Mike Sanders, Senior Solutions Expert with NetDocuments, has 200+ DMS implementations under his belt. His advice ... "become familiar with best practices of the new system and how that may change some of your current processes." Beyond that, test, test, test before going Live." According to Sanders’ colleague JB Trexler, NetDocuments' Senior Director of Professional Services, DMS implementation success is typically based on … “1. Project support and communication from the top-down; 2.Know your data and clean it up/plan accordingly; and 3. Spend the correct amount of time on workflow and security.”
Failure to communicate
As evidenced by our expert conversations and survey feedback, communication breakdowns are more times than not the source of DMS projects gone badly. According to Jeff Alluri, Principal, VP Consulting with Element Technologies, DMS needs and the overall business case are not always clearly spelled out. “The message as to "why" we are choosing a DMS needs to be clearly understood by everyone within the law firm. With that being said, communication both internally at the law firm and externally with the selected DMS vendor is vital, and many times one or both of these are dropped or there is simply not enough of it.”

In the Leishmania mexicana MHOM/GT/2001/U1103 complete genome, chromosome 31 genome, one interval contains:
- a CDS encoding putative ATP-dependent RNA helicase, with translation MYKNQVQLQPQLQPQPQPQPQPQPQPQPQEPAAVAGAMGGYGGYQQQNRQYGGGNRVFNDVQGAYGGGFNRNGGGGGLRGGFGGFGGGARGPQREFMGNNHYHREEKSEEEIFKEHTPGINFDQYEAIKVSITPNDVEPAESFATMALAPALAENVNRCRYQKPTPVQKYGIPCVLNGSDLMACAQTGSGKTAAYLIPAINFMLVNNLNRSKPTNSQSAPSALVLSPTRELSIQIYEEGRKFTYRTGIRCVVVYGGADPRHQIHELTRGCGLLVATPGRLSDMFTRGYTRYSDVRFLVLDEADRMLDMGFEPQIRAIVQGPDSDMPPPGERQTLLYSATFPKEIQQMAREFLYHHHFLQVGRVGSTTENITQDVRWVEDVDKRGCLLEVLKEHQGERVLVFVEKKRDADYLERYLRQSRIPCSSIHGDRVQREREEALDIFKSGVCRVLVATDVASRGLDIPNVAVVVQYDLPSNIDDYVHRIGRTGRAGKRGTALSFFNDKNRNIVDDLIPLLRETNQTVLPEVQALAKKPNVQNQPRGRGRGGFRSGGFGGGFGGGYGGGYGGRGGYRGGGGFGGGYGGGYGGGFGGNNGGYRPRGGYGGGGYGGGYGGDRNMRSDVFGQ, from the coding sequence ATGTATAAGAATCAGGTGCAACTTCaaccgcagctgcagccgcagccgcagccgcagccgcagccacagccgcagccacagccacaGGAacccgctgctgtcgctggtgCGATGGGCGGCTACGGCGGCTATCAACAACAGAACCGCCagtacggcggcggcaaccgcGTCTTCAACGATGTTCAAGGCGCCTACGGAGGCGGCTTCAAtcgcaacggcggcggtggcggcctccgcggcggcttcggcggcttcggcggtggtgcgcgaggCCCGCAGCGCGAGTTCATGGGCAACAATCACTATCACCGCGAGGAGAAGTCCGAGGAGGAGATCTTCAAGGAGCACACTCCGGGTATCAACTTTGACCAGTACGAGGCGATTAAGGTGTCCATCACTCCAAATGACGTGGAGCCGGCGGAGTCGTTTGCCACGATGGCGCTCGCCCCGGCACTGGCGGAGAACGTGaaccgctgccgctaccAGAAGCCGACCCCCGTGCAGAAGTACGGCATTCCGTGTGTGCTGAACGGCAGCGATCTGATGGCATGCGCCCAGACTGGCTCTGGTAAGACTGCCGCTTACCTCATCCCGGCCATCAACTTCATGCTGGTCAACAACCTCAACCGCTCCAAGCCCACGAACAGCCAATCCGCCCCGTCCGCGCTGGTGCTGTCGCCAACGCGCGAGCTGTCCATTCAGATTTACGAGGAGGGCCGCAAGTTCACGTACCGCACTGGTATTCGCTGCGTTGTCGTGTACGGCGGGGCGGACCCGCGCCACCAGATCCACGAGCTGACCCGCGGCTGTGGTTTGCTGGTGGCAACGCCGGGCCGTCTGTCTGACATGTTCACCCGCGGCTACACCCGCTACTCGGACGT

Jennifer McComb, a consultant with Software Analysis Corporation, also doubles down on the importance of communication. “Lack of communication is reason #1, #2 and #3 why DMS implementations often fail. Remember, your implementation person can't work in a vacuum. Make sure the people who will be actually using the product have a say in its setup. And, remember, implementation doesn't end at go-live. Be available for follow up.”
Another “why DMS implementations fail’ argument made by several of the surveyed DMS experts focused on the lack of change management and the overall perception that “we are dealing with a technology not a business issue.”
Adds Michael Georgopoulos, eSentio’s Director of Document and Information Management Systems: "IT-led projects focus only on the technical conversion issues” making the point that a myopic, IT only view might make it more difficult to affect broader change. Viewing it only as a technology project fails to see the larger picture of how the system impacts business for the entire firm. It can also make another critical factor for success that much more difficult — leadership and staff buy-in.
Finally, lack of planning, regardless of where it starts, can bring down even the savviest and brightest technologists and product experts, and, most cutting-edge technology.
The future is now
As I wrote in Legal Management, so much of what is wrong with DMS projects is most definitely also what’s right. Don't cut corners, plan accordingly, create a 'buy-in' culture, test until the cows come home, (over) communicate, and when you think everyone's 'up to speed' on the DMS, offer up more user training. and more hands-on DMS KM transfer.